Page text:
U.S. policy toward Ukraine is in urgent need of an overhaul, and President Obama himself needs to lead the charge. The front-page story in Tuesday’s Washington Post that the non-lethal assistance the United States has been providing to Ukraine is outdated and falling apart underscored that there is no time to waste in fixing some serious problems. Three such problems can and should be fixed quickly.
Let’s start with the Post report. According to reporter Thomas Gibbons-Neff, “The United States has delivered more than $260 million in non-lethal military equipment to help the government of Ukraine in its fight against a Russian-backed insurgency, but some of the U.S.-supplied gear meant to protect and transport Ukrainian military forces is little more than junk.” Gibbons-Neff cited, for example, Humvees that are nearly thirty years old.
Providing such equipment has been a blow to Ukrainians’ morale and America’s standing in Ukraine. “If the Americans are going to send us equipment, don’t send us secondhand stuff,” Gibbons-Neff quotes one Ukrainian special forces commander. The Pentagon should be able to find equipment and materiel that is more modern and in good shape. This problem should be easy to address.
The second problem—providing lethal defensive weapons to Ukraine to help it fend off Vladimir Putin’s aggression— is harder, because it would require the President to reverse himself. Congress has passed several pieces of legislation by large bipartisan majorities calling for the provision of lethal arms to Ukraine, and virtually every member of the Cabinet as well as his Vice President support such a step; President Obama is the lone holdout. President Petro Poroshenko and other senior Ukrainian officials have requested shoulder-mounted Javelin anti-tank missiles and other systems to help thwart further Russian advances into Ukrainian territory. Obama has explained his opposition to their requests by warning that such a move would trigger escalation by Russia. A more likely result would be that Putin would think twice before launching further into Ukraine in the face of a Ukrainian fighting force that has been beefed up by American anti-tank weapons.
It’s worth recalling the 1994 Budapest Memorandum, in which Ukraine agreed to surrender the nuclear weapons it inherited from the collapse of the USSR in exchange for a pledge from the other signatories—Russia, the United Kingdom, and the United States—that they would uphold and respect Ukraine’s sovereignty and territorial integrity. While not a formal treaty, the Budapest Memorandum played a key role in reducing the proliferation of weapons of mass destruction because Ukraine lived up to its end of the deal. Russia, by contrast, has not by invading its neighbor and annexing Crimea. We should live up to our end of the deal by complying with the Ukrainian pleas for defensive weapons; they are not asking for U.S. troops on the ground but the means by which to defend themselves.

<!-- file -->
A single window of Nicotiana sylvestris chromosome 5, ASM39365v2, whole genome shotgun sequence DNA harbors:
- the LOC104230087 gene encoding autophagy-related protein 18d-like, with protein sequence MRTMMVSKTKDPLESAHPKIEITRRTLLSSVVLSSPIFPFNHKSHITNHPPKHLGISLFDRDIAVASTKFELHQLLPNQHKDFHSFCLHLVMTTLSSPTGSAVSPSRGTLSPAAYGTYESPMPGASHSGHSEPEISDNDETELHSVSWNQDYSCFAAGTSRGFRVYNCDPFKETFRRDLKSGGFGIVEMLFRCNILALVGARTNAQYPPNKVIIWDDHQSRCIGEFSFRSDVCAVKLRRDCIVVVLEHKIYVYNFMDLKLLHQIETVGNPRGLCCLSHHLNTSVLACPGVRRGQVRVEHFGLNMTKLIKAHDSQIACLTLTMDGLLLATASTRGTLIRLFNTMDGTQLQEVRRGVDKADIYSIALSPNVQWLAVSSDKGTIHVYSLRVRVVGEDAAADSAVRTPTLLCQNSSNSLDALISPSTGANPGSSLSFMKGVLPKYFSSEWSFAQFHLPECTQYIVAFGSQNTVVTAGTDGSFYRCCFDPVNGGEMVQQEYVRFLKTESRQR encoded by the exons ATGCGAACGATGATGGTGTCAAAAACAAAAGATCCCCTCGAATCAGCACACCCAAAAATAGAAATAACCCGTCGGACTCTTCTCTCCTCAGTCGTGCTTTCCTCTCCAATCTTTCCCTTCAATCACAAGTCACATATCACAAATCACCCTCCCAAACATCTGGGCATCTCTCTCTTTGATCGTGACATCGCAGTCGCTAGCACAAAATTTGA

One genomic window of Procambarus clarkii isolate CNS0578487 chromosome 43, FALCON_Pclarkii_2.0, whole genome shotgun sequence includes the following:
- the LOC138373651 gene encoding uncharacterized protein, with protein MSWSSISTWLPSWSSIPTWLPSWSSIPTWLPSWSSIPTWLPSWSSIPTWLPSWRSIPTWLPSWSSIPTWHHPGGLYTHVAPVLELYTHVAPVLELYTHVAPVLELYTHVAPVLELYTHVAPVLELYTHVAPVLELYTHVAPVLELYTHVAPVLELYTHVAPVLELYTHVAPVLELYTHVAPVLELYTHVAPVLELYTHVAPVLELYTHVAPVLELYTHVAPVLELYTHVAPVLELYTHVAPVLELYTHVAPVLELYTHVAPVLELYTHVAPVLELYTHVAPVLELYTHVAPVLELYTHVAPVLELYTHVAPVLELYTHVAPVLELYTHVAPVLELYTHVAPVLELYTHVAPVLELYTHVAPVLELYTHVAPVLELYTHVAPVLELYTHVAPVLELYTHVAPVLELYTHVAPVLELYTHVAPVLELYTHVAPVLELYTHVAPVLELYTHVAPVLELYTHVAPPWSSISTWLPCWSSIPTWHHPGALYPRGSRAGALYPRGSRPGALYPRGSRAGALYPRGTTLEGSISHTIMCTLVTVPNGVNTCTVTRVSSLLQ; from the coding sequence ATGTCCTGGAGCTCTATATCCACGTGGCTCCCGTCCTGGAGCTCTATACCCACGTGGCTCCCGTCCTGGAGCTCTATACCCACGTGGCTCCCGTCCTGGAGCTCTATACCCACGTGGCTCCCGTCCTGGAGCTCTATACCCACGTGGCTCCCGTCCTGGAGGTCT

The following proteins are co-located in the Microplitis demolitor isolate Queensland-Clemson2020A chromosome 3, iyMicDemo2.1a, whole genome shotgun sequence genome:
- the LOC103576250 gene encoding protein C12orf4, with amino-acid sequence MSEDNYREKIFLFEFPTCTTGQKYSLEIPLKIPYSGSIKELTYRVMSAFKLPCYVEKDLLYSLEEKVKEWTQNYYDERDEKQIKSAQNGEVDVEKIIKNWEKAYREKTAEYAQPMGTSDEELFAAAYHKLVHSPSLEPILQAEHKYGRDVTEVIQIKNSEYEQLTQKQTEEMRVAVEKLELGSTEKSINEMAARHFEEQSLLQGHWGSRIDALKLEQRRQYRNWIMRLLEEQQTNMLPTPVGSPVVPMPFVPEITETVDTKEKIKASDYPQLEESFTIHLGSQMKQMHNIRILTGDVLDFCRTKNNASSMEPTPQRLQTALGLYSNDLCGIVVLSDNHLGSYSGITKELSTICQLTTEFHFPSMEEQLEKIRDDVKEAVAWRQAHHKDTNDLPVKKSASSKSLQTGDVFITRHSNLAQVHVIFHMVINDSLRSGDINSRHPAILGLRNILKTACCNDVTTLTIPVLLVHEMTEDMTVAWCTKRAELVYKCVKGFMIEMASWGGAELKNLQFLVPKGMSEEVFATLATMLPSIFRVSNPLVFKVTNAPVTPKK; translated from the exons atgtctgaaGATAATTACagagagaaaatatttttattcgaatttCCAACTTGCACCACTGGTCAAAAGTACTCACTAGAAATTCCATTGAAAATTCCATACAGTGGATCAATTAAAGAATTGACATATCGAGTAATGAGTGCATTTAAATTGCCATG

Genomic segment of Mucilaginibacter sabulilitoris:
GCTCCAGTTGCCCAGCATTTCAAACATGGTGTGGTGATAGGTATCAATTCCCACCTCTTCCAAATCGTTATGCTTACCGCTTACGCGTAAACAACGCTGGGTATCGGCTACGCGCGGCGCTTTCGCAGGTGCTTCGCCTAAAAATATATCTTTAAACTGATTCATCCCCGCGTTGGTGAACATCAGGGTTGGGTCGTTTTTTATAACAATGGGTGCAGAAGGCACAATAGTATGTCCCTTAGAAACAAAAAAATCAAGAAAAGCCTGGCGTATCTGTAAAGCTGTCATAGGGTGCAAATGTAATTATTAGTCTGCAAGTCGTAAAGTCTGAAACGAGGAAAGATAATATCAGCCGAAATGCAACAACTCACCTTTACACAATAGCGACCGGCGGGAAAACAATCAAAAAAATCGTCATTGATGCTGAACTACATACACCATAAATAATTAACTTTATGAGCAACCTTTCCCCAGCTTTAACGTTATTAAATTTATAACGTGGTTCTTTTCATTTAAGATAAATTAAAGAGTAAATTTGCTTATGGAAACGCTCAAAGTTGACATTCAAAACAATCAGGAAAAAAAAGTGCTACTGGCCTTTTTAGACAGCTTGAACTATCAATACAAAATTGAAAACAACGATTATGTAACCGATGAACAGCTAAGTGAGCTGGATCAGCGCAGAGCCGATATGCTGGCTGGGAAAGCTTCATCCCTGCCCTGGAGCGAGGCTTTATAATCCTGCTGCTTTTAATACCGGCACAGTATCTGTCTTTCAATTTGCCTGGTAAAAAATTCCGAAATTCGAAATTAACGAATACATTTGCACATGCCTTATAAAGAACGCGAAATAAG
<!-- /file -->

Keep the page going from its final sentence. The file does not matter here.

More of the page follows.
The third problem is the fact that Obama has not set foot in Ukraine once since becoming President, though he did travel there once while he was in the Senate. The biggest challenge in Europe in decades has been Russia’s invasion of its neighbor, a country of 45 million people. In recognition of that, most Western leaders have visited Kyiv at least once to show Ukrainians their support. Could Obama not have tacked on a quick visit while in Europe, for example after his recent trip to Paris?
Next week, Vice President Biden will be making his fifth visit to Ukraine, but his engagement, while laudable, is no substitute for much-needed engagement by his boss. Since Russia’s invasion of Ukraine almost two years ago, President Obama has met with Putin more times than he has with Poroshenko, despite asserting in January in his State of the Union speech that he is leading efforts to isolate Russia. An Obama visit to Kyiv to demonstrate solidarity with the Ukrainian people would be a huge boost to Ukraine—there is, after all, nothing like Air Force One landing in one’s country and all that comes with it.
The Obama Administration deserves credit for the sanctions it has imposed against the Putin regime, though more should be done to preempt, not react to, Putin’s aggression. The Administration has rightly pressed Ukrainian leaders to get serious about fighting corruption, and it has provided several billion dollars in assistance through loans, though it could do more (and the Europeans should be doing much more). We should also provide much more humanitarian assistance for those Ukrainians displaced and affected by Russia’s invasion.
The problems identified above are serious and badly hurting the U.S. image in Ukraine. They also send the wrong signal to Putin: that we are not paying sufficient attention to Ukraine at a time when it needs us more than ever. The President should order his team to properly equip Ukraine and reverse his own objections to providing lethal assistance. It would be best if he announced such corrections in policy in person in Kyiv.